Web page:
Ancient map gives clue to fate of ‘Lost Colony’

A new look at a 425-year-old map has yielded a tantalising clue about the fate of the Lost Colony, the settlers who disappeared from Britain’s Roanoke Island in the late 16th century.

     

Experts from the First Colony Foundation and the British Museum in London discussed their findings Thursday at a scholarly meeting on the campus of the University of North Carolina at Chapel Hill. Their focus: the “Virginia Pars” map of Virginia and North Carolina created by explorer John White in the 1580s and owned by the British Museum since 1866.

“We believe that this evidence provides conclusive proof that they moved westward up the Albemarle Sound to the confluence of the Chowan and Roanoke rivers,” said James Horn, vice president of research and historical interpretation at the Colonial Williamsburg Foundation and author of a 2010 book about the Lost Colony. “Their intention was to create a settlement. And this is what we believe we are looking at with this symbol – their clear intention, marked on the map …” Attached to the map are two patches. One patch appears to merely correct a mistake on the map, but the other – in what is modern-day Bertie County in northeastern North Carolina – hides what appears to be a fort. Another symbol, appearing to be the very faint image of a different kind of fort, is drawn on top of the patch.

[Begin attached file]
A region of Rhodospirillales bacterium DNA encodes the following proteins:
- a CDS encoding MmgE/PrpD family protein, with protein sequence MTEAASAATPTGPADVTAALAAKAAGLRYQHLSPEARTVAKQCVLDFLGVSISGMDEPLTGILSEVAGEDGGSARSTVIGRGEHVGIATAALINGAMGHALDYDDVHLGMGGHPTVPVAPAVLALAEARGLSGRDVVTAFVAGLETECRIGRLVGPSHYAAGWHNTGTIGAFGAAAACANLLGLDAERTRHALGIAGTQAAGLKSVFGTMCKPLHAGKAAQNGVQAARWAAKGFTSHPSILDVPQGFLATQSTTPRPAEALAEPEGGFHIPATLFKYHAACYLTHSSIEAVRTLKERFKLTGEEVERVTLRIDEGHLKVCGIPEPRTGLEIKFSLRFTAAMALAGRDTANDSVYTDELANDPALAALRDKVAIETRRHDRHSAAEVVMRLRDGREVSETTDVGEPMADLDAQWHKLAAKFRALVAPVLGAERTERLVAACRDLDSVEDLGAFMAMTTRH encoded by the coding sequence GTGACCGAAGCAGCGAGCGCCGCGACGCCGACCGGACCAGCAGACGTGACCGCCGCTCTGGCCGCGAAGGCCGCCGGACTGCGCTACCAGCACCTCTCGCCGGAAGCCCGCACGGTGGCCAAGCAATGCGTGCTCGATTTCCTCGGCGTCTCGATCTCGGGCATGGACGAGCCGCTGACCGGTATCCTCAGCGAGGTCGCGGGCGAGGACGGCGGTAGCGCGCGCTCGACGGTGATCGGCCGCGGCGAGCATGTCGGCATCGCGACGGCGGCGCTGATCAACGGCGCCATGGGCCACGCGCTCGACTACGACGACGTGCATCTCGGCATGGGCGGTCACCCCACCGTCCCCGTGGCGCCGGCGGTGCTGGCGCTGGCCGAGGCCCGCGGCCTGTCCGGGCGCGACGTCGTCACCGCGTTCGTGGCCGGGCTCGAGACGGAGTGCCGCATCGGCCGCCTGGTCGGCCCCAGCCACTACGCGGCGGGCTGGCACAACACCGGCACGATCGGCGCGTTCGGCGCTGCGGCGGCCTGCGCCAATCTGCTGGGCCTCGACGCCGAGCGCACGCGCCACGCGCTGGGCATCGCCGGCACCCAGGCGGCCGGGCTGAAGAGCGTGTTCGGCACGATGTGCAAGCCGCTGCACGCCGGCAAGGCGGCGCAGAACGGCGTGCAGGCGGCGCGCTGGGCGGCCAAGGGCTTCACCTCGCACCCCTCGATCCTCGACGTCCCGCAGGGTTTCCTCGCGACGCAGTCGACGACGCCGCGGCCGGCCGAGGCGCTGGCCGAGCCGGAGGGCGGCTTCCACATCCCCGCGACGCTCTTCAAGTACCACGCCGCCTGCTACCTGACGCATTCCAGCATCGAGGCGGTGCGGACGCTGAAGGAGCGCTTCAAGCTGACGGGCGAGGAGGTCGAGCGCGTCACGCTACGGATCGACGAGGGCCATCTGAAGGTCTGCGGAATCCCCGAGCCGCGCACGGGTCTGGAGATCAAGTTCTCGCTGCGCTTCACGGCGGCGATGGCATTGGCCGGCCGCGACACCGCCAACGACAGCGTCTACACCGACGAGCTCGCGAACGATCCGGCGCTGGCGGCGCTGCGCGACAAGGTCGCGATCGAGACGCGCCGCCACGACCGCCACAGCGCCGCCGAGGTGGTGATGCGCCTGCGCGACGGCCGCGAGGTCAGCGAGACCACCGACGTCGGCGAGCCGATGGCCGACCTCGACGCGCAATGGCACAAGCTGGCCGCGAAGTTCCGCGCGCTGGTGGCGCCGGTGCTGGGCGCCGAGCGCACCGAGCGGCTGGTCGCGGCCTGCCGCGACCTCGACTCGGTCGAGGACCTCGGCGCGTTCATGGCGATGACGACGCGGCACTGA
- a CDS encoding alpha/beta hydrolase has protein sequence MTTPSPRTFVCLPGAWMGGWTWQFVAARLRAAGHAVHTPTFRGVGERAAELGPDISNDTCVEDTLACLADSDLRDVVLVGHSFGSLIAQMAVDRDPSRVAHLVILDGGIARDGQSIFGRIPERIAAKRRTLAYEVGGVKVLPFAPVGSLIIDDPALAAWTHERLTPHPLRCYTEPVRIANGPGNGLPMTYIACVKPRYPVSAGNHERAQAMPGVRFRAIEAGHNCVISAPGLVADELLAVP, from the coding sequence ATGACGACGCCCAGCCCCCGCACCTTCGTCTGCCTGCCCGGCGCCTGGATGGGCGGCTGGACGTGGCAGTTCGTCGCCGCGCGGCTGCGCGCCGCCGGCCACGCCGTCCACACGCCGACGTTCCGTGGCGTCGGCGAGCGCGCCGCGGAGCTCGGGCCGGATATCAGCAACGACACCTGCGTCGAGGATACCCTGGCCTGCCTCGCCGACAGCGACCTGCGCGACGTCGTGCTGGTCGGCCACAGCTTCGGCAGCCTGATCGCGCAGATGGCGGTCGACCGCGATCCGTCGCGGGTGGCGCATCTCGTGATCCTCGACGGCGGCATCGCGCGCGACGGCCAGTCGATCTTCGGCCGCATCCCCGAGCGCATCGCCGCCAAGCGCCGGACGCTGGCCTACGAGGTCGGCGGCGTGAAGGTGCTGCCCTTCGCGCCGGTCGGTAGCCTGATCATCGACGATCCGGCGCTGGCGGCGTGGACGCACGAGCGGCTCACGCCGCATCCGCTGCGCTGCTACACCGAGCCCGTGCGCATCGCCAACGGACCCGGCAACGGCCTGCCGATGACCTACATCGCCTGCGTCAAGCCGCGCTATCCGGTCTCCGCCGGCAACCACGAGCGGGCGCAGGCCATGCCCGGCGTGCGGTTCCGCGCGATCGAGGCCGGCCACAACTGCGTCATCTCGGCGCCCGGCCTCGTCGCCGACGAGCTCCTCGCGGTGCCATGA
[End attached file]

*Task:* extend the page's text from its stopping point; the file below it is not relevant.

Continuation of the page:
The American and British scholars believe the fort symbol could indicate where the settlers went. The British researchers joined the Thursday meeting via webcast. In a joint announcement, the museums said, “First Colony Foundation researchers believe that it could mark, literally and symbolically, ‘the way to Jamestown.’ As such, it is a unique discovery of the first importance.” White made the map and other drawings when he travelled to Roanoke Island in 1585 on an expedition commanded by Sir Ralph Lane. In 1587, a second colony of 116 English settlers landed on Roanoke Island, led by White. He left the island for England for more supplies but couldn’t return again until 1590 because of the war between England and Spain.

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Categories: Europe, UK

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